HLRA OKs Plane Repair, Relocation

The Horsham Land Redevelopment Authority approved a sub-license agreement with the Delaware Valley Historical Aircraft Association to allow for the repair and relocation of a P-3 conditioned upon final federal approval.

The Delaware Valley Historical Aircraft Association will need to wait a bit longer for federal approval to relocate a plane, extend its fence line to offer greater public viewing access and carry out other upgrades envisioned for the Easton Road museum.

In the meantime while the Navy reviews the four plans that were submitted in July, the Horsham Land Redevelopment Authority, during Wednesday’s meeting, approved a license agreement with the Navy, as well as a sublicense with DVHAA for repair and relocation of the P-3, currently located on Horsham Road.

HLRA Executive Director Mike McGee said the license agreements were approved “just in case” the federal government OKs the P-3 repair and relocation prior to the next HLRA board meeting on Nov. 14. If a federal approval is granted before then, DVHAA would not have to wait for the following board meeting to begin work, McGee said.

Because the museum property is part of shuttered Naval Air Station Joint Reserve Base Willow Grove and is owned by the federal government, the Navy must approve any changes. Since the HLRA is the authority overseeing the base’s redevelopment, that entity, in turn, must serve as a go-between of sorts for agreements pertaining to land outside of the area that DVHAA currently leases.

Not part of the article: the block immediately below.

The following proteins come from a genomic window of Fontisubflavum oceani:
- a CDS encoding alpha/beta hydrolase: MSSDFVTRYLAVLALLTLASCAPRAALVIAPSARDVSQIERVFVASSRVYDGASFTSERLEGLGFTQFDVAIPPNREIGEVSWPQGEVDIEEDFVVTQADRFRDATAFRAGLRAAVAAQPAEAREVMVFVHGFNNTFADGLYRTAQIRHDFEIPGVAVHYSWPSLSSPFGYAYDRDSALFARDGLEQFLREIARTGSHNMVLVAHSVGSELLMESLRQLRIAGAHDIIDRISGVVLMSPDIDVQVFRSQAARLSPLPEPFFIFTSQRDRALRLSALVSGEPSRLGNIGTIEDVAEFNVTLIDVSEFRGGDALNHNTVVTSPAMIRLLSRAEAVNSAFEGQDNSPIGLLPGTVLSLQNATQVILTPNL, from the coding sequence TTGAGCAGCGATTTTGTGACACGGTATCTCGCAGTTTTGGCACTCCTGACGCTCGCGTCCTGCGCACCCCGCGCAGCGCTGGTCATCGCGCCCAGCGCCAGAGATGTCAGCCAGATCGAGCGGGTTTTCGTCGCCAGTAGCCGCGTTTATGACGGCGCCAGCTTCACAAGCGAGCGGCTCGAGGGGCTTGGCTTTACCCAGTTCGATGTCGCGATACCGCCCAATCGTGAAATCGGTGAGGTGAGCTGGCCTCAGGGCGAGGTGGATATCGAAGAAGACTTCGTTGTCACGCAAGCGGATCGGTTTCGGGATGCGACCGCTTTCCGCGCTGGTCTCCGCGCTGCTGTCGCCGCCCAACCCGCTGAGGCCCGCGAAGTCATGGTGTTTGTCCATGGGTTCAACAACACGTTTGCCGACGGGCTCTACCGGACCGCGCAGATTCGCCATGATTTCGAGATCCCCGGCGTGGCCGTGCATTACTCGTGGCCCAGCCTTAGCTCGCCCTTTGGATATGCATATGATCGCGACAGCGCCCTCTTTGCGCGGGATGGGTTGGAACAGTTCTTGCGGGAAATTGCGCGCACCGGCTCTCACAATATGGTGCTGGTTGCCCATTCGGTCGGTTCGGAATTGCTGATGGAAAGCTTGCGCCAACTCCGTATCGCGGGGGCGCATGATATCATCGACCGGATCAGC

“We anticipate getting final approval from the Navy for the move,” McGee said. “We would hope to be in our final round of discussions with Navy in the next couple weeks.”

A DVHAA volunteer in attendance said the organization is working to make sure proper liability insurance – which is required as part of the sub-license agreement - is in place.

McGee said license agreements would not be necessary for DVHAA’s other proposals, which include extending the fence to make it longer along Route 611 for easier public viewing and access; installing modular offices and trailers for its book collection; and creation of a veterans memorial, including a flagpole along Route 611.

The federal government owns the property currently in use by DVHAA. The Navy has a lease with the HLRA, which, in turn has a sublease with DVHAA. As part of the 862-acre redevelopment plan approved locally for Willow Grove air base, the air museum would nearly double its existing acreage to a total of 13 acres.

Robert Applegarth October 19, 2012 at 12:14 AM
This is the first real positive article concerning the DVHHA I have seen or read in the past several months. Hopefully everything is for real and not just a smokescreen. Please pardon my skepticism. Good luck DVHHA.


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